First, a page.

1866 (January)– Joseph Jackson, Jr., acquired control of the company and resumed full operations the following March.
1881 (March 15) – Sold to Richmond City Railway Company.
1887 (March 23) – City Council adopted an ordinance granting a franchise to the Richmond Union Passenger Railway Company to operate an electric operated street railway system in Richmond. This was to be the first public electric streetcar system in the world.
1887 (May 5) – Ground broken for laying rail.
1888 (January 9) – Company opened its first electric line with six cars. This first electric streetcar system served as a demonstration model for municipalities and countries from all over the world.
1888 (May 8) – Continuous electric streetcar operation began and remained in effect until buses replaced streetcars.
1925 – Bus system purchased by Virginia Railway and Power Company; then purchased by Virginia Electric and Power Company.
1944 – Securities & Exchange Commission directed Virginia Electric and Power Company to confine activities to its electricity business.
1944 (December 29) – Virginia Transit Company purchased the transit systems in Richmond and Norfolk and took over operations.
1945 (July 1) – Virginia Transit Company becomes part of the United Transit Company.
1945 – Brownlee Curry appointed President of Virginia Transit Company.
1946 – Waren Pollard appointed President of Virginia Transit Company.
1947 (May) – Main Street and Westhampton Streetcar lines are motorized. Virginia Transit Company began conversion to motor business.
1949 (November 25) – Buses replace electric trolleys. Ten streetcars make their last run.
1953 (November) – Diesel powered buses began operating.
1957 (July) – The first air-conditioned buses – the “Frosty Fleet” – began operating.
1962 – American Transportation Enterprises, Inc. acquires controlling interest in United Transit Company.
1966 – Kenneth Bradshaw appointed President of Virginia Transit Company.
1967 – Most of the fleet is air-conditioned.
1973 – Federal, state and local funds were used to purchase the assets of the Virginia Transit Company and a new public service company was set up, Greater Richmond Transit Company. GRTC was wholly owned by the City of Richmond. A one-half interest was later purchased by Chesterfield County. Henrico County declined to purchase a portion.
1973 – Henry Church appointed Chief Executive Officer of Greater Richmond Transit Company.
1975 – Service to Henrico County began.
1985 – Trackless Trolleys introduced in the downtown area.
1993 – Rollo Axton appointed Chief Executive Officer of Greater Richmond Transit Company.
1995 – New color scheme of the purple and black swoop is chosen.
1996 – Electric buses begin operating.
1997 – RideFinders and GRTC begin an association; CARE (Community Assisted Ride Enterprise) begins paratransit service.
1998 – C-VAN (Central Virginia Area Network) implemented for welfare to work participants.
2000 – Greater Richmond Transit Company became known as GRTC Transit System.
2001 – Low-Floor buses increase accessibility for individuals with disabilities and senior commuters; LINK service into Chesterfield County begins as a 3-year pilot program.
2002 – Commuter Center is moved from 6th St. Marketplace to City Hall.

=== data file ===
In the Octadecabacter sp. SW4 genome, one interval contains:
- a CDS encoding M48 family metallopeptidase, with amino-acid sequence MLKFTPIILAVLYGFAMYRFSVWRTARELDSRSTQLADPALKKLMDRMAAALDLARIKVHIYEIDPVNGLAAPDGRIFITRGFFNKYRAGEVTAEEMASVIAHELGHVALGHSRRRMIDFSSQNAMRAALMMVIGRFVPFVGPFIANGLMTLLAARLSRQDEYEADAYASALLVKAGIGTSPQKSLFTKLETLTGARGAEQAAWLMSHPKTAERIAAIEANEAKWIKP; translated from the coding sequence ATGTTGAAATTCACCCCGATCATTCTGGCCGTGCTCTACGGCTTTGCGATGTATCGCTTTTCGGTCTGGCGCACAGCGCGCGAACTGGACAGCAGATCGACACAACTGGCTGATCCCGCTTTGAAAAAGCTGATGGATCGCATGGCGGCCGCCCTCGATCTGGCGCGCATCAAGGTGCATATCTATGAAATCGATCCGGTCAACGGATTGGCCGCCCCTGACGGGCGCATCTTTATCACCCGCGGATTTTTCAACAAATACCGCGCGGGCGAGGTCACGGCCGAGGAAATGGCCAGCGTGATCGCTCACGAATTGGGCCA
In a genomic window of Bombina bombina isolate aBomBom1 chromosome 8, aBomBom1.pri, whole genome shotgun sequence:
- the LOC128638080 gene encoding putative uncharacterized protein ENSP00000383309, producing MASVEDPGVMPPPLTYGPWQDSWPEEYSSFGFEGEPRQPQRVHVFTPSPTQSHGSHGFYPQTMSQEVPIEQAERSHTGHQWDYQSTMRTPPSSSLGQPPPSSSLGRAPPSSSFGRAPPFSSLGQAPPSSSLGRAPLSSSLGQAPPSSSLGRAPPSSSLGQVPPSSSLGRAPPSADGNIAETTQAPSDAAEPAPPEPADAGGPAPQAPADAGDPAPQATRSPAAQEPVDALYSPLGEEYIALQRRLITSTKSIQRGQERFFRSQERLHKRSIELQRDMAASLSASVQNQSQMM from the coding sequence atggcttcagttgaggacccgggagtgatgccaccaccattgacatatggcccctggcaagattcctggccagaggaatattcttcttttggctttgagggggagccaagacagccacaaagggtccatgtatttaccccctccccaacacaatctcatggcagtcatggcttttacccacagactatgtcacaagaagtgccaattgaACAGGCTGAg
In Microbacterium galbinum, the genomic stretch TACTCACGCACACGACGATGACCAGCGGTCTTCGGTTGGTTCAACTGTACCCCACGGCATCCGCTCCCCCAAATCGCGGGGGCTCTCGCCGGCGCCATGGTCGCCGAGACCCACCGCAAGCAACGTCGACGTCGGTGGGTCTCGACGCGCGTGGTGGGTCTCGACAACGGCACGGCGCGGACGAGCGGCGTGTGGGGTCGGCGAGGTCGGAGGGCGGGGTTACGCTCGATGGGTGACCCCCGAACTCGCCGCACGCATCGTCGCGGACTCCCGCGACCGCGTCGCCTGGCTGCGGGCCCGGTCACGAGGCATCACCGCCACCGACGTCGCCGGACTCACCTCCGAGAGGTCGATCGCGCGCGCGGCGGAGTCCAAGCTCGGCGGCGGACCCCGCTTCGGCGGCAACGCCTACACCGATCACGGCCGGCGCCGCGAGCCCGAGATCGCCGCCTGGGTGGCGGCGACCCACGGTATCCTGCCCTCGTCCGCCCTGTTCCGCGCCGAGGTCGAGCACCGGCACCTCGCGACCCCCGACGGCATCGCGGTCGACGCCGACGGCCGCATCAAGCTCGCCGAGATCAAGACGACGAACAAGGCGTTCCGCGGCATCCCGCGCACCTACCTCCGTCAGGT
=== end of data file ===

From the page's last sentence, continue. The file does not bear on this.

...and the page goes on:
2003 – Express service to Petersburg is launched. Service in Henrico is extended to include VA Center Commons Mall and J. Sergeant Reynolds Community College.
2004 – Established a Reduced Fare Program for Senior passengers.
2004 (December 6) – Lunch Time Express service begins in downtown Richmond.
2005 – GRTC launched the new Trip Planner in August. Express service returned to Chesterfield. GRTC fleet was equipped with Video Surveillance System. Fixed route scheduling software, GIRO was first implemented.
2005 – John Lewis appointed Chief Executive officer of GRTC Transit System.
2007 – Implemented CAD/AVL (GPS) technology on GRTC buses to provide real time bus information.
2007 (May 21) – GRTC launches Express service between Richmond and Fredericksburg.
2007 (August 28) – GRTC breaks ground on their new Corporate Headquarters - Bus Maintenance Facility on Belt Boulevard.
2008 – GRTC voted "Best Transit System in North America for 2008" by The American Public Transportation Association. Commuter Coach buses went into operation. Commuter Coach buses began service.
2010 – GRTC moves all operations into their new Corporate Office/Bus Maintenance Facility on Belt Boulevard.
2010 – Eldridge Coles appointed Chief Executive Officer of GRTC Transit System.
2012 – GRTC adds first Compressed Natural Gas (CNG) powered vehicles to its CARE fleet.
2013 (March) – GRTC releases the official “GRTC Transit On The Go” mobile app for iPhone and Android.
2013 (July) – GRTC adds first Compressed Natural Gas (CNG) powered vehicles to its fixed route fleet.
2013 (October) – GRTC breaks ground for an on-site Compressed Natural Gas (CNG) fueling station.
2013 – Charles Mitchell appointed interim Chief Executive Officer of GRTC Transit System.
2014 – David Green appointed Chief Executive Officer of GRTC Transit System.
2014 (April) – CNG fueling station dedicated. Temporary Transfer Plaza opens in downtown Richmond.
2014 (Spring) - Broad Street Rapid Transit Study Completed.
2014 (September) - GRTC receives notification of approval of TIGER grant.
2014 (September 13) - Department of Transportation Secretary Anthony Foxx announces TIGER Grant award to GRTC in the amount of $24.9M.